muzeumis fasadi. The museum facade ga­ i­ yi­ dos, rac xels uw­ yobs qar­ Tu­ li kul­ tu­ ris po­ pu­ la­ ri­ za­ ci­ as. ro­ ca ko­ leq­ ci­ is Seg­ ro­ ve­ ba da­ viw­ ye, vfiq­ rob­ di, rom gar­ kve­ u­ li dro­ is Sem­ deg, ro­ me­ li­ me mu­ ze­ ums va­ Cu­ qeb­ di. sam­ wu­ xa­ rod aR­ mo­ va­ Ci­ ne, rom mu­ ze­ u­ me­ bis sa­ ca­ ve­ bi sa­ va­ la­ lo mdgo­ ma­ re­ o­ ba­ Sia da iq ar­ se­ bul na­ mu­ Sev­ rebs sa­ Ta­ na­ dod ver uv­ li­ an. ga­ dav­ wyvi­ te Ce­ mi pa­ ta­ ra ko­ leq­ cia Ta­ vad­ ve Se­ me­ na­ xa. mog­ vi­ a­ ne­ biT Cem­ ma me­ uR­ lem ma­ na­ nam da me ram­ de­ ni­ me ga­ mo­ fe­ nis or­ ga­ ni­ ze­ ba­ Si mi­ vi­ ReT mo­ na­ wi­ le­ o­ ba. ga­ mo­ ve­ ciT qar­ Tu­ li sax­ vi­ Ti xe­ lov­ ne­ bis oT­ xto­ me­ u­ li da di­ mit­ ri Se­ var­ dna­ Zis ka­ ta­ lo­ gi. am saq­ mem Za­ li­ an ga­ mi­ ta­ ca. ko­ leq­ ci­ is Sev­ se­ ba­ ze, fer­ we­ ru­ li ti­ lo­ e­ bis sa­ qar­ Tve­ lo­ Si da­ to­ ve­ ba­ ze mu­ dam vfiq­ rob­ di. da­ viw­ ye na­ mu­ Sev­ reb­ ze `na­ di­ ro­ ba~. moq­ med mxat­ vreb­ Tan miv­ di­ o­ di da maT na­ xa­ tebs, zog­ jer mTel ko­ leq­ ci­ as, vi­ Zen­ di. mxat­ vre­ bi, nu miw­ ye­ nen da, co­ ta eW­ vi­ a­ ni xal­ xia. pir­ vel xa­ neb­ Si Cems wi­ na­ da­ de­ bas isi­ ni ga­ o­ ce­ biT xvde­ bod­ nen. me ma­ Tic kar­ gad mes­ mis _ Zne­ lia er­ Tba­ Sad Se­ e­ lio mTe­ li cxov­ re­ bis man­ Zil­ ze Seq­ mnil ti­ lo­ ebs. mag­ ram aq mTa­ va­ ri ndo­ bis faq­ to­ ri gax­ da _ isi­ ni me men­ dnen! dRes sa­ qar­ Tve­ lo­ Si sax­ vi­ Ti xe­ lov­ ne­ ba Za­ li­ an ma­ Ral do­ ne­ zea. vfiq­ rob, Cve­ ni mxat­ vre­ bi ev­ ro­ pel da sxva uc­ xo­ el ko­ le­ gebs bevr ra­ me­ Si us­ wre­ ben ki­ dec. Ce­ mi az­ riT, amas sab­ Wo­ Ta kav­ Si­ ris daS­ la­ mac Se­ uw­ yo xe­ li. im epo­ qa­ Si bevr maT­ gans sab­ Wo­ Ta ide­ o­ lo­ gia bo­ Wav­ da, ar aZ­ lev­ da Ta­ vi­ su­ fa­ li Se­ moq­ me­ de­ bis sa­ Su­ a­ le­ bas da ma­ Ti na­ mu­ Sev­ re­ bi iS­ vi­ a­ Tad ifi­ ne­ bo­ da. amis ma­ ga­ li­ Tad donating it to a museum. However, I soon found out that the state of museum deposits were nothing short of lamentable, so I decided to maintain the collection through my own efforts and resources. In subsequent years, my wife Manana and I lent a hand with putting up a number of exhibitions and we also published a four-volume set of Georgian fine art and a catalogue of Dimitri Shevardnadze’s works. I completely absorbed myself with this work, and even became obsessed with trying to complete my collection and with barring Georgian paintings from going abroad. And then the “hunt” for paintings began! I set off for painters to buy up more and more of their works, sometimes even entire collections, and was often met with a mistrustful mood that generally characterizes artists. At first they were uncertain and wary about accepting my proposal, which is wholly understandable – it is hard to part with a world that has been taking shape all through your life. And it was finally the factor of trust that tipped the scales in my favour – they just trusted me! Fine art has reached great heights in Georgia today. In some respects Georgian artists even excel over their foreign colleagues – a success which, in my opinion, is a tribute to the break-up of the Soviet Union. The Soviet regime tended to stifle the inspiration of many Georgian painters depriving them of the opportunity to exhibit their works and an outlet for their creative talents. Temo Japaridze, Otar Chkhartishvili, Jibson Khundadze and a number of other artists are among those whose path had to proceed under growing ideological pressures.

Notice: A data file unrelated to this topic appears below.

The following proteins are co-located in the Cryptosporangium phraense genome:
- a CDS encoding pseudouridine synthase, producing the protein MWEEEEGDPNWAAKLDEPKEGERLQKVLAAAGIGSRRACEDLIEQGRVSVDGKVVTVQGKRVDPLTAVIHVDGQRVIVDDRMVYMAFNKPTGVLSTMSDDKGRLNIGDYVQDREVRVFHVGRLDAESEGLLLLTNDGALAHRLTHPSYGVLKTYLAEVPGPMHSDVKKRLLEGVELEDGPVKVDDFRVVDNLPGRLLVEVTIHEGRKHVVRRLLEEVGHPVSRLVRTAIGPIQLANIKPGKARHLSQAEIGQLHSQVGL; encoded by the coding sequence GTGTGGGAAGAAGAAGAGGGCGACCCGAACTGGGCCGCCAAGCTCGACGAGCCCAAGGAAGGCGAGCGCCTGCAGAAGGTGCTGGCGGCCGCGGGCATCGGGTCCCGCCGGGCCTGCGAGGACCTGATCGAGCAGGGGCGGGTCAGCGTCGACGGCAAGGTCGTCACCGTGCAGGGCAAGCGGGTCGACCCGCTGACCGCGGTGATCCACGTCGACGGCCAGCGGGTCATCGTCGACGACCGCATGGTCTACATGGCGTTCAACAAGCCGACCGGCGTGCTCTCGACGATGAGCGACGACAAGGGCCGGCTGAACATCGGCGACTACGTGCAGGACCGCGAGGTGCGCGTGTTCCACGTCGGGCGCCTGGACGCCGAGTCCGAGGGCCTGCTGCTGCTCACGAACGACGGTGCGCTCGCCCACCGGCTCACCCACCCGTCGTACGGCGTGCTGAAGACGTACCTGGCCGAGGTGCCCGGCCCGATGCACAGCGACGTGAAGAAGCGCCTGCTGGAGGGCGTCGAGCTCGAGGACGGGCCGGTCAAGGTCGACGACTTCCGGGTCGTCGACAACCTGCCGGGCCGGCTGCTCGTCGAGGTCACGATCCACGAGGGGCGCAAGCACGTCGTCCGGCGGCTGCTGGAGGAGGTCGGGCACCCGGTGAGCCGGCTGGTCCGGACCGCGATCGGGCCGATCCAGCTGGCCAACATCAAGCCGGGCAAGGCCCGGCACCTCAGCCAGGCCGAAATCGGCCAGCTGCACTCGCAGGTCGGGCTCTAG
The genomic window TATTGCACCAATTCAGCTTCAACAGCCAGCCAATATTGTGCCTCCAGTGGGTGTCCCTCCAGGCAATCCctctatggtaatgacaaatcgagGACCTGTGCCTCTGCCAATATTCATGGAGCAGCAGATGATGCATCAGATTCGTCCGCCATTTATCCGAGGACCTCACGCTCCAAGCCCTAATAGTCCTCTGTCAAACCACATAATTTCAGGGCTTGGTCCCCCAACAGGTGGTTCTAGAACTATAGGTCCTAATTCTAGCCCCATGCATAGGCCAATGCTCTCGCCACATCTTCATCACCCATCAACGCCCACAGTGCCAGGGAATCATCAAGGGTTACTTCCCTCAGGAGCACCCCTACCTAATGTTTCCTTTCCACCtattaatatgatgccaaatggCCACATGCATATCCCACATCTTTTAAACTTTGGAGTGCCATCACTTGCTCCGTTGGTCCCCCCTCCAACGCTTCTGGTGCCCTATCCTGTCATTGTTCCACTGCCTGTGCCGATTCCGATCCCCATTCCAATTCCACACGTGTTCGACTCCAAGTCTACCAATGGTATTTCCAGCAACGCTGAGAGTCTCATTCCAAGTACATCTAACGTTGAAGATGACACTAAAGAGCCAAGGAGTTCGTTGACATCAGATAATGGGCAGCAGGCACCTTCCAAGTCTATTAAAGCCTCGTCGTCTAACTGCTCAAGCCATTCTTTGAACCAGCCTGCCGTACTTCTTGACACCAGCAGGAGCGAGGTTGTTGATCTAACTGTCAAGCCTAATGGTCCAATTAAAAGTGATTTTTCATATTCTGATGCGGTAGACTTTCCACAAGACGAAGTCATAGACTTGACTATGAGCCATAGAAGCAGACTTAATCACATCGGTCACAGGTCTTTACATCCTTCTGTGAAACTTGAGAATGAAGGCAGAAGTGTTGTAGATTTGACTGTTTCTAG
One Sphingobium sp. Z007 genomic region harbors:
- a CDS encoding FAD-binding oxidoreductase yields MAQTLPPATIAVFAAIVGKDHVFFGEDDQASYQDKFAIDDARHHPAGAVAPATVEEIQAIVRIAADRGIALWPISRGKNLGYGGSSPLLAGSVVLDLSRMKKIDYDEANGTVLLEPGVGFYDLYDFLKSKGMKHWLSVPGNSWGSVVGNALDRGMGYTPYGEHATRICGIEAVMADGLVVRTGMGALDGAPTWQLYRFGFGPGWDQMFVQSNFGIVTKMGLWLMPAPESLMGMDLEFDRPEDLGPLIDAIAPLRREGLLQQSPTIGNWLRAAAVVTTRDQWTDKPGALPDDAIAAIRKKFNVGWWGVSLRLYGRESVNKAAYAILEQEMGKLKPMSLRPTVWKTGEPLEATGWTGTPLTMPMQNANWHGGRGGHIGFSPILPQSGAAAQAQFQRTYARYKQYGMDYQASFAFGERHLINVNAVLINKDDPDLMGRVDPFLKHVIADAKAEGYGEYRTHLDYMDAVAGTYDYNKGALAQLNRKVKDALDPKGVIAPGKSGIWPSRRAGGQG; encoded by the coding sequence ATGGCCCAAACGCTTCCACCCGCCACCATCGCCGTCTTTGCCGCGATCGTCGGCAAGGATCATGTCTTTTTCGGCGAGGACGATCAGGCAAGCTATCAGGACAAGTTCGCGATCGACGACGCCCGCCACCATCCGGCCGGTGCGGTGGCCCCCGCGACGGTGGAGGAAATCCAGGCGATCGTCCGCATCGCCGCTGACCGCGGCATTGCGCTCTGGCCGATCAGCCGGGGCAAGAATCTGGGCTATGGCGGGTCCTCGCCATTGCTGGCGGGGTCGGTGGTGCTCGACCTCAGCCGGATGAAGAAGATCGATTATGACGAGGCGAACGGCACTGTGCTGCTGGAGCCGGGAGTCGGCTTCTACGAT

sak­ ma­ ri­ sia Te­ mo ja­ fa­ ri­ Zis, oTar Cxar­ tiS­ vi­ lis, jib­ son xun­ da­ Zis da mra­ va­ li sxva xe­ lo­ va­ nis da­ sa­ xe­ le­ ba. Cem­ Tvis ram­ de­ ni­ me mxat­ va­ ria gan­ sa­ kuT­ re­ biT ga­ mor­ Ce­ u­ li. ese­ ni ari­ an dRes moq­ me­ di, nam­ dvi­ lad ge­ ni­ o­ se­ bi ed­ mond ka­ lan­ da­ Ze da jib­ son xun­ da­ Ze; gar­ dac­ vlil­ Ta­ gan ki daviT kakabaZes, elene axvledians, Te­ mo ja­ fa­ ri­ Zes, rom­ lis Se­ moq­ me­ de­ bis 90%-i Cvens ko­ leq­ ci­ a­ Sia, irak­ li far­ ji­ ans da me­ rab ab­ ra­ miS­ vils da­ va­ sa­ xe­ leb­ di. Cvens ko­ leq­ ci­ a­ Si qar­ Tvel mxat­ var­ Ta da­ cu­ li, Car­ Co­ Si Cas­ mu­ li, mo­ wes­ ri­ ge­ bu­ li, ga­ mo­ sa­ fe­ nad gam­ za­ de­ bu­ li 3 000-mde na­ mu­ Sev­ ri dag­ rov­ da. uk­ ve vi­ ci, rom qar­ Tu­ li sax­ vi­ Ti xe­ lov­ ne­ bis gan­ vi­ Ta­ re­ bis is­ to­ ri­ a­ Si wyve­ ta aRar iq­ ne­ ba... me­ a­ ma­ ye­ ba! er­ Ti pa­ ta­ ra dar­ ba­ zi da­ eT­ mo­ ba arap­ ro­ fe­ si­ o­ nal, moyvarul mxat­ vrebs _ sa­ qar­ Tve­ lo­ Si cno­ bi­ li pi­ rov­ ne­ be­ bis na­ mu­ Sev­ rebs, bev­ ri uk­ ve maqvs, ki­ dev mi­ vu­ ma­ teb... sa­ in­ te­ re­ so da sa­ xa­ li­ soa. mu­ ze­ u­ mi Sps mag­ Tis (da ara mag­ Ti­ ko­ mis) da­ fi­ nan­ se­ biT Sen­ de­ ba. mas­ Si 30 dar­ ba­ zi da 3 ki­ bis uj­ re­ dis